Because the puzzle took place so long ago, it never seems important for it to be solved....the villain appears only in the last chapters.  Therefore the book fails to build suspense and is boring.  To uncover the weak plot, the reader must wade through 13 chapters of pointless conversations, wordy descriptions of each meal and treatises on where the dog, Hannibal, likes to go on his walks.  

Even Zachary, however, found the characters of Tommy and Tuppence the saving graces of the book, declaring them "clearly exasperating, but lovable."  

Sheila M. Mitchell of the Cincinnati Enquirer was similarly forthright in pointing out the flaws in Postern of Fate, commenting: "I am sorry to say that this story builds to a very dull middle and ends with a thud.  It simply doesn't compare to any previous adventure of the Beresfords or for that matter, any suspense novel Agatha Christie has created."  

Christie and her husband Max
 in the garden
approaching the end of their lives.
She died in 1976, he two years later.
All these criticisms are true.  As I stated above, by any objective literary standard Postern of Fate is a terrible book.  Surely no one enjoys this book for its meandering, muddled plot.  Yet a lot of Christie fans, who have built up a long-term relationship with the author, enjoy it for the Christie nostalgia.  Me, I find it a poignant memoir of someone who is suffering from senile dementia, and knows it.  

A few words about the plot.  Tommy and Tuppence, now in their seventies (Tuppence I suppose is around 72, Tommy a bit older), have moved into another house in another provincial English town and are going through the old books left in the library.  They discover a code message in one of the books, written down by a promising fourteen-year-old boy (elsewhere it's said he was eleven) who died young, Alexander Parkinson (Parkinson's Disease?): "Mary Jordan did not die naturally.  It was one of us.  I think I know which one."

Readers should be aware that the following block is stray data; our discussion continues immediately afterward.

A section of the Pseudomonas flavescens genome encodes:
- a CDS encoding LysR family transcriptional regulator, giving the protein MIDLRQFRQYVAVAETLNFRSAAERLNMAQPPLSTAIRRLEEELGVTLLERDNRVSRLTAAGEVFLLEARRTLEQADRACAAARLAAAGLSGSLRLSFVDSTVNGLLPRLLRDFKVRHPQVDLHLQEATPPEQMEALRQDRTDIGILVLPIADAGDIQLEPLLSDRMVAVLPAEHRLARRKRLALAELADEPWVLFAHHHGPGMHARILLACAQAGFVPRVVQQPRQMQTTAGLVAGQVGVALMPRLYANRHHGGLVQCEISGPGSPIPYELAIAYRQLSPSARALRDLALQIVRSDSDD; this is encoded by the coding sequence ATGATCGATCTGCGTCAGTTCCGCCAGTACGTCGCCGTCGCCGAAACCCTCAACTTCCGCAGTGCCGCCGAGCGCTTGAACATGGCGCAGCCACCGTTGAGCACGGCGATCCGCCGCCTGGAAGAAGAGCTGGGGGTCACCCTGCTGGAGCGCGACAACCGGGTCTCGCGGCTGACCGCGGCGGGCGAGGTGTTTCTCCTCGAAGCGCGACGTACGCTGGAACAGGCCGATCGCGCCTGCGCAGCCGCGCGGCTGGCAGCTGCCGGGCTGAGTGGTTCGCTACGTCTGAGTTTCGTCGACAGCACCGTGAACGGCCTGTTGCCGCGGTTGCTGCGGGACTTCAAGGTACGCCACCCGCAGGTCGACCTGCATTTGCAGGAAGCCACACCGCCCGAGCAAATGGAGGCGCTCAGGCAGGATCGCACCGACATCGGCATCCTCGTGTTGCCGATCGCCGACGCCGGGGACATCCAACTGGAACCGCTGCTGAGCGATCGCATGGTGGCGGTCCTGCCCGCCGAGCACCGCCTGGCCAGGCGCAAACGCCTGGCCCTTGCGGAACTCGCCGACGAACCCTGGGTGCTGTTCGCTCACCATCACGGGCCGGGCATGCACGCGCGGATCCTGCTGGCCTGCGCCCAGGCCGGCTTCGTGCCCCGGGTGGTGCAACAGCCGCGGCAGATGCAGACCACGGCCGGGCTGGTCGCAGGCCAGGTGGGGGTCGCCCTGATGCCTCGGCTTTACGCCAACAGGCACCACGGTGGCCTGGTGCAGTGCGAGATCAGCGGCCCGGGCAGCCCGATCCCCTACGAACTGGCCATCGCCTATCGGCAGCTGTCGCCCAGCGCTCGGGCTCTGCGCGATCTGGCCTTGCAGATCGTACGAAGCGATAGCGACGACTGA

This starts the old married couple off on a search into a mystery from the distant past, when there was an unnatural death, apparently a murder, at their house, The Laurels, in the years just before the outbreak of the Great War.  The rather desultory investigation consists mostly of Tuppence pottering around the house, though occasionally Tommy trots off to London for chats with his geriatric cronies in intelligence.  There are also visitors, like old jobbing gardener Isaac Bodlicott (who is even more aged than Tommy and Tuppence), who know things about the area and its past, though they usually can't express themselves that coherently.  It's a slow march in a long book by Christie's standards.